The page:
She sat at the counter quietly. They surrounded her like a rabid mob; yelling, screaming, kicking, punching, spitting.
Some yelled, “Go home nigger!”
Others screamed inaudible things from the back. Together their calamity made a soundtrack that played to the beat of racism and oppression. She took a silent stand. A stand that would undoubtedly be left from the history books, but was etched in the stone book she called life.
The melanin in her skin was impervious to their slander, her mental fortitude would not break with their strikes, and her heart was filled with a need that could not be deterred by their fear of change.
She would not go back to Africa, partially due to the cost of a plane ticket but more so because she was born an American. She was born into a country that advertised rights she had yet to see. It advertised freedoms that had yet to provide the sweet taste it did to those of a different skin tone.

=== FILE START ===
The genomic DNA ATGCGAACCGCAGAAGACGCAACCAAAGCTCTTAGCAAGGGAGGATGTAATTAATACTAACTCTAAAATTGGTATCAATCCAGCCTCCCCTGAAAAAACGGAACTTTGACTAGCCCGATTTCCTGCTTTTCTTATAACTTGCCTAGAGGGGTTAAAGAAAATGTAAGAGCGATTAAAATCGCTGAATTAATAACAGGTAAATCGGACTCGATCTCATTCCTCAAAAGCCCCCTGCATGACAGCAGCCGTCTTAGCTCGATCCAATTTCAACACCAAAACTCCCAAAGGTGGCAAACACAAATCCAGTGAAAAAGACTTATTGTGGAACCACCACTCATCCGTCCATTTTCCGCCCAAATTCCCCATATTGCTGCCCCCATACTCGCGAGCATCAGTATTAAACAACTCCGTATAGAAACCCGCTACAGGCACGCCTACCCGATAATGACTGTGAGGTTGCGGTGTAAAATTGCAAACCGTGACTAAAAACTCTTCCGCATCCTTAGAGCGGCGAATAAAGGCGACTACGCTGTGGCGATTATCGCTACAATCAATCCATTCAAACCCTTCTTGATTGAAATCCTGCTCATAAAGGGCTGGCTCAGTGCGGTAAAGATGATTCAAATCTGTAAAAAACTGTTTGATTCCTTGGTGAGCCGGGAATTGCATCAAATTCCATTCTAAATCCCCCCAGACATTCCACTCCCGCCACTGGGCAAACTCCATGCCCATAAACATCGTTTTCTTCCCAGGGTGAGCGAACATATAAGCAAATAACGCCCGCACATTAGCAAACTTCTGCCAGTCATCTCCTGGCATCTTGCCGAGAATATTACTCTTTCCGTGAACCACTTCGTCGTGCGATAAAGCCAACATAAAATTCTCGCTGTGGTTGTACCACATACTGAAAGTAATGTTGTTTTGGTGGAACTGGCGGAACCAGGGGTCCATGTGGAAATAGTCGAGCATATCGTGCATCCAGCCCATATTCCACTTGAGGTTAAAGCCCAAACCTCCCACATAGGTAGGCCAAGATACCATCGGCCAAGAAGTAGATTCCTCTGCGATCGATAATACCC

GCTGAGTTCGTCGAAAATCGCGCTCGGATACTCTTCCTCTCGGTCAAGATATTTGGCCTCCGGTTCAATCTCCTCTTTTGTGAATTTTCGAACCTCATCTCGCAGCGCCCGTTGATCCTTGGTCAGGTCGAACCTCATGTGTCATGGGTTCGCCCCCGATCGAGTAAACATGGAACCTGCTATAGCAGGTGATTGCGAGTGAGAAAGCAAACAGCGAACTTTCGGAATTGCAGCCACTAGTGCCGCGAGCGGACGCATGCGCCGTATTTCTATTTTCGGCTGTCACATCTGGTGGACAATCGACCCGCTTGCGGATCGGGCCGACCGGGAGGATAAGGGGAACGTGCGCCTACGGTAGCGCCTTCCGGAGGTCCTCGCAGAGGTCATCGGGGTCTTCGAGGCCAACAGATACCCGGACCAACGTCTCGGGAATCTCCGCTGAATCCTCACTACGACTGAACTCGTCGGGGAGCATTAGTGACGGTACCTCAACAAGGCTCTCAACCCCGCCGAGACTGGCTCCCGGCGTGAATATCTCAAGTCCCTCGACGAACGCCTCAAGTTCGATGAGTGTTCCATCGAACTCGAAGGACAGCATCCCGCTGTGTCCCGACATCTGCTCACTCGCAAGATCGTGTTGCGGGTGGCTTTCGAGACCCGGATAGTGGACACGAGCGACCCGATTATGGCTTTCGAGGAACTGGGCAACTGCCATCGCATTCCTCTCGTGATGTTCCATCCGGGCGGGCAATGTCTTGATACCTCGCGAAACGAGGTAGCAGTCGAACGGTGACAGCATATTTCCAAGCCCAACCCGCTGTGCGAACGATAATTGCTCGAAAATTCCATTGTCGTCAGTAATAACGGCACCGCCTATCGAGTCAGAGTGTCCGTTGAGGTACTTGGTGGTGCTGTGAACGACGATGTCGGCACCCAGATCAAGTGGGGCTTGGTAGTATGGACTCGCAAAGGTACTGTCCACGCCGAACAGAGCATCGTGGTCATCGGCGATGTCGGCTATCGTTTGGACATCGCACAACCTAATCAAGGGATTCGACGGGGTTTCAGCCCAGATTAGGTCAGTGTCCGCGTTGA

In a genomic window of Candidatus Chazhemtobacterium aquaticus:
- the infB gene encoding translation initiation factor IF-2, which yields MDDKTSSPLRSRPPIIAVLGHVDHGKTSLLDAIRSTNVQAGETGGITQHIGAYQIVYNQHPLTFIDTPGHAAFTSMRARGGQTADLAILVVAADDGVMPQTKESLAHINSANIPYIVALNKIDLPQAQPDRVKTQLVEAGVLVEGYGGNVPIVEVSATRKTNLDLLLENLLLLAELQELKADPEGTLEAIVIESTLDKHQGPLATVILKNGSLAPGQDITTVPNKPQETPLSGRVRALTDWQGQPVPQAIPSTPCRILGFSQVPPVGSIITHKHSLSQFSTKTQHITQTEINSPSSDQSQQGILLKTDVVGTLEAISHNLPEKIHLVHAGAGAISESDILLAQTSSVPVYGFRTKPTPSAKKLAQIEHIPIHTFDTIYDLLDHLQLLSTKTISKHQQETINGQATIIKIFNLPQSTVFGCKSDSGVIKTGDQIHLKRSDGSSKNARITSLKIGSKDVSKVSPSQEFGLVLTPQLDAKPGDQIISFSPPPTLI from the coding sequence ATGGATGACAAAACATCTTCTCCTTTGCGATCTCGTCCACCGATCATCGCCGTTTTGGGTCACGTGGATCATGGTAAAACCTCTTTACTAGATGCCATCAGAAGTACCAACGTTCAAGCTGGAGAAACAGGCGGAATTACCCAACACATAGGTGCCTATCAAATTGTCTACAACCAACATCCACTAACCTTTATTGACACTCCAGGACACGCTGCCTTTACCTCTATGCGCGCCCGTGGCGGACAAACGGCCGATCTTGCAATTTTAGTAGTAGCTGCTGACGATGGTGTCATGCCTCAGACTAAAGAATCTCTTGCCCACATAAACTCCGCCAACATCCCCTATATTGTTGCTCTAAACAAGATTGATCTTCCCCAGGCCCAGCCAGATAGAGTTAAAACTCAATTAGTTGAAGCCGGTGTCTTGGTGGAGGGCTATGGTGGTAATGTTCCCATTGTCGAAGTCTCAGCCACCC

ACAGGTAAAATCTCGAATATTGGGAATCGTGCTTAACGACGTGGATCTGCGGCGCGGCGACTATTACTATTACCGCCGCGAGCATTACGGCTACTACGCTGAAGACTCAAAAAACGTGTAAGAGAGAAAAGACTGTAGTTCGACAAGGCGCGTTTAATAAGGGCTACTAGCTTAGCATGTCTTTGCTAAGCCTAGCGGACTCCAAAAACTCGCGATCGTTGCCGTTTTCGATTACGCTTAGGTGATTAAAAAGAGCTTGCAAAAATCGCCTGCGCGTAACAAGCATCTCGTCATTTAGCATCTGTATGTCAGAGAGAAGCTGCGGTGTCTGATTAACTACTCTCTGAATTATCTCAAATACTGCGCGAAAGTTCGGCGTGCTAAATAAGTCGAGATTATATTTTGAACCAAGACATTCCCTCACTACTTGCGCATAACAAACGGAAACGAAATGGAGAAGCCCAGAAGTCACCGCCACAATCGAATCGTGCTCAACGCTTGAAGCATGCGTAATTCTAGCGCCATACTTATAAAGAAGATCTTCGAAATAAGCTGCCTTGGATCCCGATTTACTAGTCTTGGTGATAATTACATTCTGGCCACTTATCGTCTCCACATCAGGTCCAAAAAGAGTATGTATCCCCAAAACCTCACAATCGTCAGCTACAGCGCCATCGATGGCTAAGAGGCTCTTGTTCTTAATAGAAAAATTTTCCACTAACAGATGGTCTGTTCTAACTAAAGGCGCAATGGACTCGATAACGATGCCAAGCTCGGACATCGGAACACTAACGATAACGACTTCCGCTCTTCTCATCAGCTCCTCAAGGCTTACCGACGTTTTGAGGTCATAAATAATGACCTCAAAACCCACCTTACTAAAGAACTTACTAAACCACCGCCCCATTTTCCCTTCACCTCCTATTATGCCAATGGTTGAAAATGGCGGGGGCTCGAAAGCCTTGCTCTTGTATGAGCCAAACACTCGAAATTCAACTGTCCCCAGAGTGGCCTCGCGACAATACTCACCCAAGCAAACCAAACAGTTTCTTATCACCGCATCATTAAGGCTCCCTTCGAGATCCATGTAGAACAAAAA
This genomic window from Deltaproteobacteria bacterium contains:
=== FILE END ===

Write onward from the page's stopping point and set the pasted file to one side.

She yearned for change, not necessarily for her but for those that came after. Her children, their children and so on.
She did not speak as the hot coffee made its way to her lap, she did not cry when they called her names, nor did she break when a man struck her in the face. She was strong, she was woman. She was fierce, for she was proud to be of a race that had to climb for equality. She was happy, not for the current circumstance but for what it would do for those who did not have to endure her punishment.
She did not smile, she did not gloat when thoughts of the future came to mind, instead she sat erect based on the promise of tomorrow.